The domestic credit provided by financial sector offers an insight into the financial stability of the countries that the World Bank studies. Talking about the domestic credit, it is the totality of the loans and financial products that financial institutions in a country offer to the private sector (Krishnamurti & Lee 2014, p. 75). The private sector makes a major contribution to the economic growth of a country, especially the developing countries. The increase in the credit within the private sectors means that there is a stipulated increase in economic processes and activities within the country. As such, there is growth that is predicted in the sectors of the economy of the country. The positive economic growth enables the country to minimise the volume of imports that it has to make in addition to increasing the surplus goods that the country can export to the other regions (Krishnamurti & Lee 2014, p. 75). The table below shows the domestic credit provided by the financial sector on some of the countries that are sampled by the World Bank.

Thus, strong economies such as Algeria, Armenia and Australia are showing signs of the increase in the domestic credit that is provided by the financial institutions (Schinasi 2005). In many economic conditions, the private sector prefers to take more loans when the values of the interest rates are low. In fact, low interest rates provide the private sector with an incentive to utilise the loans to establish their business. The private sector increase the uptake of loans from financial institutions when the value of profits that they aim to gain exceeds the interest rates that they ought to pay related to the loans that they will take (Sophastienphong & Kulathunga 2010, p. 119). Therefore, the increase in the domestic credit that is provided by the financial institutions is an indicator of financial growth in the economy of the country. Moreover, the increase in the values of the domestic credit that is provided by financial institutions is an indication that the currency is either stabilising or has just stabilised, affirming financial stability in the country.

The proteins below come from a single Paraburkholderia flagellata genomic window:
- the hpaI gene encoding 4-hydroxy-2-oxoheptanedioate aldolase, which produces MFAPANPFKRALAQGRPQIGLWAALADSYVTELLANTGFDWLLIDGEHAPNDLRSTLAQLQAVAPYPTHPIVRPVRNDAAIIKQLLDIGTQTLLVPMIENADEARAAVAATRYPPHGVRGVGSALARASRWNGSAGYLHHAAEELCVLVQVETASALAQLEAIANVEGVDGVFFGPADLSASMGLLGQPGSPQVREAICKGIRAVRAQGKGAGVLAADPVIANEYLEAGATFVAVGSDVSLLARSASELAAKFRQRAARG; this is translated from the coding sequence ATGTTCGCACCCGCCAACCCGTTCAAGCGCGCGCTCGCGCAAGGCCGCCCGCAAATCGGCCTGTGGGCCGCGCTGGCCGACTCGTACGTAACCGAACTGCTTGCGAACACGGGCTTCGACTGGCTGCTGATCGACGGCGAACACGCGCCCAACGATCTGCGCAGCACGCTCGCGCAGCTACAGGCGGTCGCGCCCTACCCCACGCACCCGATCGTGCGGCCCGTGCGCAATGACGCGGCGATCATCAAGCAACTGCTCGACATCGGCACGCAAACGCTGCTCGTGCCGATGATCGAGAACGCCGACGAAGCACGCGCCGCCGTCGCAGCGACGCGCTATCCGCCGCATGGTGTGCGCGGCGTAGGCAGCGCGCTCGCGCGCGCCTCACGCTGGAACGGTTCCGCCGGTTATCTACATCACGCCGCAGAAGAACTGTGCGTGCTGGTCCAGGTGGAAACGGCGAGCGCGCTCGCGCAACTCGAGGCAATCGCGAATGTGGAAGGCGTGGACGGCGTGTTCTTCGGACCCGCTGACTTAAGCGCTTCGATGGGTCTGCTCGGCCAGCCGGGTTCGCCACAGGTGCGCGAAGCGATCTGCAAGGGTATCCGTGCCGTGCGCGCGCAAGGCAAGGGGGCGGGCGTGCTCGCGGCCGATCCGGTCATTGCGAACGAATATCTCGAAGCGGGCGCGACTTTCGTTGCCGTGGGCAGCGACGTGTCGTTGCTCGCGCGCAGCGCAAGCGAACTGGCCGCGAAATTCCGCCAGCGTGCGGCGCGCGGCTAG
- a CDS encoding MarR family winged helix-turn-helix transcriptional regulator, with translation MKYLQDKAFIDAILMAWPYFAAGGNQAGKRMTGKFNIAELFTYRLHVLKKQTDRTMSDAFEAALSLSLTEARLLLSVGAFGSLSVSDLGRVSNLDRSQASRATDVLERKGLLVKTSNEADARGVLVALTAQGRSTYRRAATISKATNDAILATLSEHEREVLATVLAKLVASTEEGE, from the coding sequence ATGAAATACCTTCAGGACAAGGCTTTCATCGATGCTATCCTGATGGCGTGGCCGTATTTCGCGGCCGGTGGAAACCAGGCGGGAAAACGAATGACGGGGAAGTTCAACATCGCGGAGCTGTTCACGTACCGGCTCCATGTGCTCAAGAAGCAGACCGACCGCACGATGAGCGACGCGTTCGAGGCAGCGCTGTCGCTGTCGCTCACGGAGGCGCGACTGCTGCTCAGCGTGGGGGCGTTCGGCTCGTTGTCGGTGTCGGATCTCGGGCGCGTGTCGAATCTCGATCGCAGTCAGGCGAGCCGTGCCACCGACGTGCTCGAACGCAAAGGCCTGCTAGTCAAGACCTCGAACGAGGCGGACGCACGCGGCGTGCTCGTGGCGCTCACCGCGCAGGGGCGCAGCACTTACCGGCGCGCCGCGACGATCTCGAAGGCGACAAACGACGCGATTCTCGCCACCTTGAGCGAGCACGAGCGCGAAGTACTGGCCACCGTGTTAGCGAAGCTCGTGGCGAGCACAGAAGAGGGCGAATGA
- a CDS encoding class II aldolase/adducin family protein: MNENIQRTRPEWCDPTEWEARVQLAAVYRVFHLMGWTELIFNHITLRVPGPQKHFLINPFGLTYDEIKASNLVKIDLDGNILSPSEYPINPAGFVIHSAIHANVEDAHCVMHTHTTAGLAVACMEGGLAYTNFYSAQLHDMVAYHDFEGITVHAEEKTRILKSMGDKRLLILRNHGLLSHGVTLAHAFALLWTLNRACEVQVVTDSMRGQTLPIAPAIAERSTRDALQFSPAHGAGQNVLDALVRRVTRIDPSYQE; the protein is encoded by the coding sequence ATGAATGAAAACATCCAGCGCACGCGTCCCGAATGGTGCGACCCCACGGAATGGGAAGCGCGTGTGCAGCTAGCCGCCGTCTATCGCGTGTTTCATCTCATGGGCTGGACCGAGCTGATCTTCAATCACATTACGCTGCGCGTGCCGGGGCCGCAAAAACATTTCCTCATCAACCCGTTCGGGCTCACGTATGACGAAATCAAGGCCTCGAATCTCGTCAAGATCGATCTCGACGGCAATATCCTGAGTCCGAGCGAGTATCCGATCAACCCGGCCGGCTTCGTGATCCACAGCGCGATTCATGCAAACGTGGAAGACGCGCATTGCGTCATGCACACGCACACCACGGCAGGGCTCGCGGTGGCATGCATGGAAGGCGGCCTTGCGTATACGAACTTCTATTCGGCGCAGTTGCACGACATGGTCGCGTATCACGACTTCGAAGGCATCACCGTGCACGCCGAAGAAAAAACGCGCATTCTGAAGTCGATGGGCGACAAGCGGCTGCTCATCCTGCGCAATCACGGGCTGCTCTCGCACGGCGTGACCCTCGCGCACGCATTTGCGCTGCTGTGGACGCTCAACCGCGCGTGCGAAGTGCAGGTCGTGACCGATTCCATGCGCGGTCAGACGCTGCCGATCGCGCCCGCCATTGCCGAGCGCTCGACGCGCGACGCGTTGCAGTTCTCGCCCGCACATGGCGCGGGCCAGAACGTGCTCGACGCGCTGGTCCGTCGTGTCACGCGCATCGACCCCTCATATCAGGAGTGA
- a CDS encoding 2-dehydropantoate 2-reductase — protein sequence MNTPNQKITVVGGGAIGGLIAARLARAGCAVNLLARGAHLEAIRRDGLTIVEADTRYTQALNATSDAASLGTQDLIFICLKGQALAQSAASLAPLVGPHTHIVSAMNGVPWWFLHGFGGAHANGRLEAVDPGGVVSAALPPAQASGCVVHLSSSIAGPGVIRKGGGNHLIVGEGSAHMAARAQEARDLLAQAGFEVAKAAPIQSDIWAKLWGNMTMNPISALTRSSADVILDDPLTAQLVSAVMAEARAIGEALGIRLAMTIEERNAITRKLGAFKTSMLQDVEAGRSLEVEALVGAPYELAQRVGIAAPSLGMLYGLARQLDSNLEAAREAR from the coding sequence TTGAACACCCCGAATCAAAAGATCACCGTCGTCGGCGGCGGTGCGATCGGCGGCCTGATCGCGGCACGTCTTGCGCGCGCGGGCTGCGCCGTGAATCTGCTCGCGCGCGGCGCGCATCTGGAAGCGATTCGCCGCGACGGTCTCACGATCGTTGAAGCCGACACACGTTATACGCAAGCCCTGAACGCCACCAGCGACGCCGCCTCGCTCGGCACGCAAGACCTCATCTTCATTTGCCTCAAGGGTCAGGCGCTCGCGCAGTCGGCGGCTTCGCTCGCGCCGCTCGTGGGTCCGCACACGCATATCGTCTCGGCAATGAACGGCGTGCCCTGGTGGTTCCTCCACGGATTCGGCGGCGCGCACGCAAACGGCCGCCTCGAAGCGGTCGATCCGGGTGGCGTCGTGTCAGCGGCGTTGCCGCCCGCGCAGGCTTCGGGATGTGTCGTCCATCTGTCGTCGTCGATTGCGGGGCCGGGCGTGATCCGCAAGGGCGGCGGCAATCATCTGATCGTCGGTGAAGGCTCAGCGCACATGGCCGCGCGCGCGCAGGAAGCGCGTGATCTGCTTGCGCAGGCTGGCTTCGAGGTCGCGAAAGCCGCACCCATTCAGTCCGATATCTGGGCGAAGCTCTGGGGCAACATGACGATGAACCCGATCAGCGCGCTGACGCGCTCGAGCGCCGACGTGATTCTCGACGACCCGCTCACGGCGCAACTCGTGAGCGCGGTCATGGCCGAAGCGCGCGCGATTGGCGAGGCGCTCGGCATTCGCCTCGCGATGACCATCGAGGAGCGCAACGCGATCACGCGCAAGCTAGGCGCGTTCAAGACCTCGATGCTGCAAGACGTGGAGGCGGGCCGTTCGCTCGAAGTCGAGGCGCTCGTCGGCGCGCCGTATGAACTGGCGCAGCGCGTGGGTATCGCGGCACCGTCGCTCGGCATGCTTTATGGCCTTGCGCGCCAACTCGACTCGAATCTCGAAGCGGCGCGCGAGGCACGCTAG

Conclusion

There is a predictable economic growth that is evident from the data on the financial state of the countries that are presented in the World Bank. Therefore, the countries depict the improved state of financial stability in the country. The data presented and discussed above offers an insight into the data categories that are under discussion. Thus, the credit by deposit money banks to the GDP is the indication of the financial assistance that financial institutions in a country offer to the local business in comparison to the GDP of the country. The increase in the borrowing capacity of a country affirms that the economy has the ability to protect the financial shocks from recessions, thereby affirming the stability of the economy of the country. The financial systems deposit to GDP is also a critical factor to consider in determining the level of stability of currency of a particular country. When the rates of the deposits in the financial institutions increase, the probable scenario is that the discretionary income and total savings of the household in a country are on increase. The information further suggests that the countries are experiencing stability of their incomes and inflation rates are low to handle increased savings. Therefore, the sampled countries are characterised by strong financial market structures and growing financial stability.